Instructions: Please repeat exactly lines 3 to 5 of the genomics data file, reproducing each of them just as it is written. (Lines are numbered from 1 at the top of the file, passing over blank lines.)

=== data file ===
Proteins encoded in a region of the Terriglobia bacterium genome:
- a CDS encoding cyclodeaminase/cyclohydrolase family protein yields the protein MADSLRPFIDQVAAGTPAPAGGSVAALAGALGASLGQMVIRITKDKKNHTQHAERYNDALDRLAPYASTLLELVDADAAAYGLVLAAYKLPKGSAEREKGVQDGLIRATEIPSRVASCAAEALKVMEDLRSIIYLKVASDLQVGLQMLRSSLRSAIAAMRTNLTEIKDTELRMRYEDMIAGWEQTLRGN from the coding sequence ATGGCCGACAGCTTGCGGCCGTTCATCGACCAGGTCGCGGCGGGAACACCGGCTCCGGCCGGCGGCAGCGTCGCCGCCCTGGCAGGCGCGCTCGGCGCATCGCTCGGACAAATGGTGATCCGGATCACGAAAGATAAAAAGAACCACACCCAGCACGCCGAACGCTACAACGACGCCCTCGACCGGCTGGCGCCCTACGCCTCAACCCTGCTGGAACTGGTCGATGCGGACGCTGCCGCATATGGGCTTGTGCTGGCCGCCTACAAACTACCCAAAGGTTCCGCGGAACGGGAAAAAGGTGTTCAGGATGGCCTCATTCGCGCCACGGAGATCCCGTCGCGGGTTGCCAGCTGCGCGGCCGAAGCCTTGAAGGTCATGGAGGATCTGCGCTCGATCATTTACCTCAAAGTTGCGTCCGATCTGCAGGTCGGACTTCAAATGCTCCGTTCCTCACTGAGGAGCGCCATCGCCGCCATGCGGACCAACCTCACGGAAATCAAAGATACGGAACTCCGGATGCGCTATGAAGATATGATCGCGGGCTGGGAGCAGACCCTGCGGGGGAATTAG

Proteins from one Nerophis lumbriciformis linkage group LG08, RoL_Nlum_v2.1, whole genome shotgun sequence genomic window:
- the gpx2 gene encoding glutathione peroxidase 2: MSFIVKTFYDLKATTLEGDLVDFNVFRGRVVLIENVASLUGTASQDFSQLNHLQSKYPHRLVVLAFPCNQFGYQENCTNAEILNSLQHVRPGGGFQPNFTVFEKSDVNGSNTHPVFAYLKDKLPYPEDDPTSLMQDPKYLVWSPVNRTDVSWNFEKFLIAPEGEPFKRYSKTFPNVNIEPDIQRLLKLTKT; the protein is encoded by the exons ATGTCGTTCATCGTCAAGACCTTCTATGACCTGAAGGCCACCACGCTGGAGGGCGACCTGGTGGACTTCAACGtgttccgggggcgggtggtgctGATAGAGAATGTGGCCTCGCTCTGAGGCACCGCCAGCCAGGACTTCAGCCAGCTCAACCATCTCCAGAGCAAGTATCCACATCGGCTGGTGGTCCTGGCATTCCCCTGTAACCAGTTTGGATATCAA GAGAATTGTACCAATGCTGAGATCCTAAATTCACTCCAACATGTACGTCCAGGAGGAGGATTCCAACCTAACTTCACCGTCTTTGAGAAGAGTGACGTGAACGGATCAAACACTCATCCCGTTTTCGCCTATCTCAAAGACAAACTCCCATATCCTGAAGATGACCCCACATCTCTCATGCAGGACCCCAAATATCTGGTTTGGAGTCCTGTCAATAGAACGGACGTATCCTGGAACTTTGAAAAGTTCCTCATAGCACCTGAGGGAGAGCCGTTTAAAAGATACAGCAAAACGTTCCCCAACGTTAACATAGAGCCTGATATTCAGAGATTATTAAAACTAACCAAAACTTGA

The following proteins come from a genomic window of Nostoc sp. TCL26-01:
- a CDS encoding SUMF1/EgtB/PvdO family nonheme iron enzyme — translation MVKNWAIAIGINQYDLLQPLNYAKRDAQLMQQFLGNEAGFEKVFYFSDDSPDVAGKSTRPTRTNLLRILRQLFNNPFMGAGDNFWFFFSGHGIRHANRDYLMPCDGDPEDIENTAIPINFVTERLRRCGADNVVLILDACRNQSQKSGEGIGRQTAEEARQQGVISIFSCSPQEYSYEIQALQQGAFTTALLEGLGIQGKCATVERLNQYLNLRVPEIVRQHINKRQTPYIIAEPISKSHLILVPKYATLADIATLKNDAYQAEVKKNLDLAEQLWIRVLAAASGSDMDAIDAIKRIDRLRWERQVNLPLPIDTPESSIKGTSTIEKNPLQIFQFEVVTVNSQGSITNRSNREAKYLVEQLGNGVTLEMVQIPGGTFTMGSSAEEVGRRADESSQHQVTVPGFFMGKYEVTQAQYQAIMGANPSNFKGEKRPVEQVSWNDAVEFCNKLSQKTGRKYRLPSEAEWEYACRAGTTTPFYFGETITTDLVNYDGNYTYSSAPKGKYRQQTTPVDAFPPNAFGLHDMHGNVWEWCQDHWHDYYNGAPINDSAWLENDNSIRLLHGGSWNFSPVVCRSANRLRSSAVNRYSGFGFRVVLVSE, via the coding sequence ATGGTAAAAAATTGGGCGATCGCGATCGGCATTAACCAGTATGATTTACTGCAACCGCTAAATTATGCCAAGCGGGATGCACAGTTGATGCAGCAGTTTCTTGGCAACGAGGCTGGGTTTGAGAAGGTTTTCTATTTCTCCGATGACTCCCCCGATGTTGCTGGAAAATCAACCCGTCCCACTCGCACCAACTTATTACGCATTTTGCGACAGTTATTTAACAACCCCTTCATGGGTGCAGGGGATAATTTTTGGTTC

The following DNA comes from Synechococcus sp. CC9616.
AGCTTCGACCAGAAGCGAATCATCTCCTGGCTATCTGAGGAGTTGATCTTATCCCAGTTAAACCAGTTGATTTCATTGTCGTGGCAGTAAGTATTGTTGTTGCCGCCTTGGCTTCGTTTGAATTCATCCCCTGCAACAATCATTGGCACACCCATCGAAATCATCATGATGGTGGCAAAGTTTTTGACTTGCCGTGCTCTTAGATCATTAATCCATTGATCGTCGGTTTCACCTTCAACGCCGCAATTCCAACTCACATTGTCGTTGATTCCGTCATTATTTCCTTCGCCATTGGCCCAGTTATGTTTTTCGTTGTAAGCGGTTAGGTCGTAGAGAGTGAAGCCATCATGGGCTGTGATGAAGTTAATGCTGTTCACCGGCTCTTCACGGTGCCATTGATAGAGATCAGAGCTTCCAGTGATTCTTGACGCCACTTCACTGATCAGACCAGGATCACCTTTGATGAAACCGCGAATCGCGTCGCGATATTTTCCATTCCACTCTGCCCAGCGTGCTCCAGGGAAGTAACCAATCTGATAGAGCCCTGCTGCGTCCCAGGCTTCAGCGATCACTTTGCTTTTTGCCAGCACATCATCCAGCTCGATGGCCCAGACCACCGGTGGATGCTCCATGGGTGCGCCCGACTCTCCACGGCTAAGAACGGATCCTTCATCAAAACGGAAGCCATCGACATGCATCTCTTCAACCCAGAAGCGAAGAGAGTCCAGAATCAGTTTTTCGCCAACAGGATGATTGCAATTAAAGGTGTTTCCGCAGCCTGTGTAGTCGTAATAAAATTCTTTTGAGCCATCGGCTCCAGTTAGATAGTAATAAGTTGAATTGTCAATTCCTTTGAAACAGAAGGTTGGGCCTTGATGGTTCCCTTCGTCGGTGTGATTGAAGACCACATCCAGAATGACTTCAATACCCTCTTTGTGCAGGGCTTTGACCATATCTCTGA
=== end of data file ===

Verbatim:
Proteins from one Nerophis lumbriciformis linkage group LG08, RoL_Nlum_v2.1, whole genome shotgun sequence genomic window:
- the gpx2 gene encoding glutathione peroxidase 2: MSFIVKTFYDLKATTLEGDLVDFNVFRGRVVLIENVASLUGTASQDFSQLNHLQSKYPHRLVVLAFPCNQFGYQENCTNAEILNSLQHVRPGGGFQPNFTVFEKSDVNGSNTHPVFAYLKDKLPYPEDDPTSLMQDPKYLVWSPVNRTDVSWNFEKFLIAPEGEPFKRYSKTFPNVNIEPDIQRLLKLTKT; the protein is encoded by the exons ATGTCGTTCATCGTCAAGACCTTCTATGACCTGAAGGCCACCACGCTGGAGGGCGACCTGGTGGACTTCAACGtgttccgggggcgggtggtgctGATAGAGAATGTGGCCTCGCTCTGAGGCACCGCCAGCCAGGACTTCAGCCAGCTCAACCATCTCCAGAGCAAGTATCCACATCGGCTGGTGGTCCTGGCATTCCCCTGTAACCAGTTTGGATATCAA GAGAATTGTACCAATGCTGAGATCCTAAATTCACTCCAACATGTACGTCCAGGAGGAGGATTCCAACCTAACTTCACCGTCTTTGAGAAGAGTGACGTGAACGGATCAAACACTCATCCCGTTTTCGCCTATCTCAAAGACAAACTCCCATATCCTGAAGATGACCCCACATCTCTCATGCAGGACCCCAAATATCTGGTTTGGAGTCCTGTCAATAGAACGGACGTATCCTGGAACTTTGAAAAGTTCCTCATAGCACCTGAGGGAGAGCCGTTTAAAAGATACAGCAAAACGTTCCCCAACGTTAACATAGAGCCTGATATTCAGAGATTATTAAAACTAACCAAAACTTGA

The following proteins come from a genomic window of Nostoc sp. TCL26-01: